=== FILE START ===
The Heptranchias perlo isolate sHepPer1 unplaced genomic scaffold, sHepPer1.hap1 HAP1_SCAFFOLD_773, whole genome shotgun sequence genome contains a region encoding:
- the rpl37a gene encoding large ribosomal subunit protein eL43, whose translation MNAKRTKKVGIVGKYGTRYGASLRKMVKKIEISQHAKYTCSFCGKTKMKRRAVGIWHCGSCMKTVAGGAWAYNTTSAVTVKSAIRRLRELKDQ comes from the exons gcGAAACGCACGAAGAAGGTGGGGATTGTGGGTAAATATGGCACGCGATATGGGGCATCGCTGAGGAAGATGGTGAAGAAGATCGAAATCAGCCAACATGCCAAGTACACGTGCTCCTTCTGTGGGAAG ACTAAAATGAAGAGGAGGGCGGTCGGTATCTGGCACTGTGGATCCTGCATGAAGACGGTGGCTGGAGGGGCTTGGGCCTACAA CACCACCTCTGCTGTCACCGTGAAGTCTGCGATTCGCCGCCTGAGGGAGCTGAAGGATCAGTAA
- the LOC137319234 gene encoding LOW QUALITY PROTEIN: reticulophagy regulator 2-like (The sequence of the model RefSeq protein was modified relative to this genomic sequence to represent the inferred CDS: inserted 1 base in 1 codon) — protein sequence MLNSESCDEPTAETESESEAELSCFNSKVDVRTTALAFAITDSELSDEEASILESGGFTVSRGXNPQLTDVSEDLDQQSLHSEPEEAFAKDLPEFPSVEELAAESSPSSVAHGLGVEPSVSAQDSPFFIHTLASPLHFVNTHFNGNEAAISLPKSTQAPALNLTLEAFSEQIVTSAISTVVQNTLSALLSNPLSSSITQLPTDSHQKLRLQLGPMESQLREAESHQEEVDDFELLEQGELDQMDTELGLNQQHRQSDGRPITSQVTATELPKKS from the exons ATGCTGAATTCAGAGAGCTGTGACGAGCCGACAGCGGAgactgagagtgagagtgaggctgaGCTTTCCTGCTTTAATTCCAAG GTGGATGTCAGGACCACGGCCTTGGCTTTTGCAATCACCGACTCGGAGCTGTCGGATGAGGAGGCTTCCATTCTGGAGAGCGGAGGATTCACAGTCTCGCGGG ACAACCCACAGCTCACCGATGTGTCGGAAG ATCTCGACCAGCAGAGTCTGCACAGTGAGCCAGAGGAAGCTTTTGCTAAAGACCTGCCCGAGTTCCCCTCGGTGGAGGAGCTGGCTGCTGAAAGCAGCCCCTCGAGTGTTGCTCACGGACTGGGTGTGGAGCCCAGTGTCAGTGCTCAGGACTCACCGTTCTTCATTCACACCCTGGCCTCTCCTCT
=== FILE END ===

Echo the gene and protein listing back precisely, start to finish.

The Heptranchias perlo isolate sHepPer1 unplaced genomic scaffold, sHepPer1.hap1 HAP1_SCAFFOLD_773, whole genome shotgun sequence genome contains a region encoding:
- the rpl37a gene encoding large ribosomal subunit protein eL43, whose translation MNAKRTKKVGIVGKYGTRYGASLRKMVKKIEISQHAKYTCSFCGKTKMKRRAVGIWHCGSCMKTVAGGAWAYNTTSAVTVKSAIRRLRELKDQ comes from the exons gcGAAACGCACGAAGAAGGTGGGGATTGTGGGTAAATATGGCACGCGATATGGGGCATCGCTGAGGAAGATGGTGAAGAAGATCGAAATCAGCCAACATGCCAAGTACACGTGCTCCTTCTGTGGGAAG ACTAAAATGAAGAGGAGGGCGGTCGGTATCTGGCACTGTGGATCCTGCATGAAGACGGTGGCTGGAGGGGCTTGGGCCTACAA CACCACCTCTGCTGTCACCGTGAAGTCTGCGATTCGCCGCCTGAGGGAGCTGAAGGATCAGTAA
- the LOC137319234 gene encoding LOW QUALITY PROTEIN: reticulophagy regulator 2-like (The sequence of the model RefSeq protein was modified relative to this genomic sequence to represent the inferred CDS: inserted 1 base in 1 codon) — protein sequence MLNSESCDEPTAETESESEAELSCFNSKVDVRTTALAFAITDSELSDEEASILESGGFTVSRGXNPQLTDVSEDLDQQSLHSEPEEAFAKDLPEFPSVEELAAESSPSSVAHGLGVEPSVSAQDSPFFIHTLASPLHFVNTHFNGNEAAISLPKSTQAPALNLTLEAFSEQIVTSAISTVVQNTLSALLSNPLSSSITQLPTDSHQKLRLQLGPMESQLREAESHQEEVDDFELLEQGELDQMDTELGLNQQHRQSDGRPITSQVTATELPKKS from the exons ATGCTGAATTCAGAGAGCTGTGACGAGCCGACAGCGGAgactgagagtgagagtgaggctgaGCTTTCCTGCTTTAATTCCAAG GTGGATGTCAGGACCACGGCCTTGGCTTTTGCAATCACCGACTCGGAGCTGTCGGATGAGGAGGCTTCCATTCTGGAGAGCGGAGGATTCACAGTCTCGCGGG ACAACCCACAGCTCACCGATGTGTCGGAAG ATCTCGACCAGCAGAGTCTGCACAGTGAGCCAGAGGAAGCTTTTGCTAAAGACCTGCCCGAGTTCCCCTCGGTGGAGGAGCTGGCTGCTGAAAGCAGCCCCTCGAGTGTTGCTCACGGACTGGGTGTGGAGCCCAGTGTCAGTGCTCAGGACTCACCGTTCTTCATTCACACCCTGGCCTCTCCTCT